Why can’t we rehabilitate ‘sources’?

"Encounters — Fact and Fiction” by Prabhjot Singh (Spectrum, March 12) is a telescopic view of those horrifying days which have left an indelible mark on the psyche of at least our generation. Demagogues unleashed fury among Punjabis by equivocating religious fundamentalism, though these unscrupulous politico-religious leaders also felt the heat of the resultant terrorism.

The task to subdue this bloody madness was onerous which had a telling effect on the state forces, which eventually proved ineffective. Seeing the state police’s morale in its boots, the terrorists had a field day. Even the judges were scared to hand out sentence to the accused militants.

Paramilitary forces and the Army were then brought in to tackle the situation. Under the Army umbrella, the confidence of the Punjab Police revived. Mr KPS Gill played an important role in revitalising the force. As there were no set rules to tackle terrorism, the police tried to improve upon its intelligence system by cultivating sources and contacts among active militants, the protection of whom was guaranteed. And this time onwards the likes of Sukhi came into existence and finally the battle was won.

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— Editor-in-Chief


When we can recruit dreaded insurgents in the Nagaland Police why cannot we provide protection and initiate rehabilitation of those recognised sources that helped the administration to bring peace to the state?

Col KULDIP SINGH GREWAL (retd), Patiala


The nightmare of terrorism, that still haunts the state sometimes, had engulfed the once prosperous state of Punjab for nearly two decades. Any solution to combat or contain it is justified so long as the measures are not repressive and do not lead to violence and bloodshed.

The means to achieve the goal of peace and prosperity in the state deserve the support of all progressive people. During terrorism days, the youth were misled and inducted as part of a well thought out plan by the ISI, which hijacked religion and used the youth as a pawn. An Urdu poet has touchingly said, “Aag nafrat ki to jab chaho laga sakte ho, shole nafrat ke kisi roz bujha kar dekho”.

B.M. SINGH, Amritsar

Taimur can’t be compared with Ranjit Singh

This has reference to V. N. Datta’s review “Five rivers, five centuries” (Spectrum, April 2). Datta writes, “Ranjit Singh had set before himself the example of Timur, which is generally ignored”. This is a far-fetched observation, which does not bear the scrutiny of historical facts.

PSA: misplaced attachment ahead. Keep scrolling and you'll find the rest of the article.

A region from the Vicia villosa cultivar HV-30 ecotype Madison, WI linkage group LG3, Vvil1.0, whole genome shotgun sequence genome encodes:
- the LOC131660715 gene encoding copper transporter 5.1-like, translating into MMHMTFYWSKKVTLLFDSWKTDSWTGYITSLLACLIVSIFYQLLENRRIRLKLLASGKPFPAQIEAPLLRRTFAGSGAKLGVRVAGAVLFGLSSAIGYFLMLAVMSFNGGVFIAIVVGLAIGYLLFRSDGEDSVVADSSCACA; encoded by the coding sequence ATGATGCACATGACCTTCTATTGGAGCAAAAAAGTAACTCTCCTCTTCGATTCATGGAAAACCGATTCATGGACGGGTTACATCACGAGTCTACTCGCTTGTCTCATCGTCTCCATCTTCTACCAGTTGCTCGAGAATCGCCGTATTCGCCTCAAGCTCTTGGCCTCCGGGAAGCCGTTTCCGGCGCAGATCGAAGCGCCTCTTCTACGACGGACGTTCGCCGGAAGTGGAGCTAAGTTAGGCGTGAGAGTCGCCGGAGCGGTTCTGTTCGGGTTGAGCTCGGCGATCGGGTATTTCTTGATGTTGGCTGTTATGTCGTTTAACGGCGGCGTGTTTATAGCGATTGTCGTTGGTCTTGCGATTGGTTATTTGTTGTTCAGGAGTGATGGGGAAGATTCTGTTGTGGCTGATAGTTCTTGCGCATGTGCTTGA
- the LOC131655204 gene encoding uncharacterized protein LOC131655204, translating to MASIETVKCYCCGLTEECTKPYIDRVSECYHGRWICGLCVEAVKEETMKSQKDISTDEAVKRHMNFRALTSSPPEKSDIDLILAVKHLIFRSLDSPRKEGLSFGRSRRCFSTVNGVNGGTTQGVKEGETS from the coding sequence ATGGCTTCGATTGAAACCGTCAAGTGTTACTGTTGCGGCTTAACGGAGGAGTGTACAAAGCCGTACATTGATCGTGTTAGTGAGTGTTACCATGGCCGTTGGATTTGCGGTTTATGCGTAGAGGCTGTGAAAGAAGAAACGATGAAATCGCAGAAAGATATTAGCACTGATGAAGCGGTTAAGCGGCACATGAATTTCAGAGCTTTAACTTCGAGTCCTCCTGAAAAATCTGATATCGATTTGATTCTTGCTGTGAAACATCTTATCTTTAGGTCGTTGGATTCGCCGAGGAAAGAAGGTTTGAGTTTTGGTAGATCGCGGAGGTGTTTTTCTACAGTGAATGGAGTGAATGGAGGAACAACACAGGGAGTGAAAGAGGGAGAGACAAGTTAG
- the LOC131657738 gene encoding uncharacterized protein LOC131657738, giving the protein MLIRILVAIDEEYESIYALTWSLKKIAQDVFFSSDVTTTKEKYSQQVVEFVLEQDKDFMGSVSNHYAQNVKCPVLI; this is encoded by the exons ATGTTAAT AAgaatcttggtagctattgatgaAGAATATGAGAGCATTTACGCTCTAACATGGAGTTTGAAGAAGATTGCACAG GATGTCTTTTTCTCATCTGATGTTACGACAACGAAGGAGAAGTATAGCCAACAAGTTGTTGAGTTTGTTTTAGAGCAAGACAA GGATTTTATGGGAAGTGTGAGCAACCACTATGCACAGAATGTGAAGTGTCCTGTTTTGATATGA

Timur who is rightly considered the scourge of Asia and who got killed about one lakh Punjabis (whom he had taken prisoners from Punjab) without any reason at Delhi can’t be compared with a benevolent and humane person like Ranjit Singh.

During his campaigns, Ranjit Singh never allowed his troops to indulge in this type of barbarity. There was no enslavement of prisoners of war and none was killed in cold blood. Timur killed lakhs of civilians and took lakhs as slaves from India.

In humane qualities Ranjit Singh had even an edge over Akbar. Akbar, after the fall of Chittorgarh, wantonly got killed 30,000 civilians including women and children. In this regard Ranjit Singh’s record is the cleanest in history particularly of the contemporary world.

V.P. Mehta, Chandigarh

Pending demands

This refers to the “Discourse on Separations” by M. Rajivlochan (Spectrum March 12). When the Sikhs fought bravely during the World War I, they were generously given awards and land by the British government. Thereafter when they became active in the freedom struggle, they were mercilessly beaten and killed during the Gurdwara movement.

Both Gandhiji and Nehru made bold promises before Partition to the Sikhs. When after Partition Tara Singh asked them to implement the promises, both leaders backed out. So much so that when the States’ Reorganisation Commission was constituted after the death of Andhra leader Romollu, Nehru openly said that a Punjabi-speaking state could not be formed.

Continued discrimination for more than three decades forced the youth to take up the gun and raise the voice of separation. Absence of intellectual leadership of the disgruntled youth resulted in the killing of innocents both by the terrorists and the police. Though there is peace in the state, there is no solution in sight of the pending demands of Punjab.


Sketchy description

This has reference to “A sacrifice to remember” by K. S. Bains (Spectrum, April 2). The description of the place of supreme sacrifice is depressingly sketchy.

A great pep would have been added to the piece if some sound bytes from Bhai Mahavir, former Governor of Madhya Pradesh and a direct descendent of the martyr, Bhai Mati Dass, and Lt-General B.K.N. Chhibber, former Governor of Punjab, a direct descendant of Bhai Sati Dass, would have been added.

The writer is painfully ignorant of the history of the Sikh panth as he mendaciously says that the leader of one religion laid down his life for the protection of people of another religion. Had he even cursorily gone through the Dasam Granth especially its part, Bachitar Natak he might have been better informed.

One further wishes that the writer had enlightened himself with a smattering of the history contained in the Bansawli Nama by Bhai Kesar Singh Chhibber. The readers should have been also told that it was the Jan Sangh/BJP administration that handed over the Kotwali building to the Delhi Sikh Gurdwara Parbandhak Committee.



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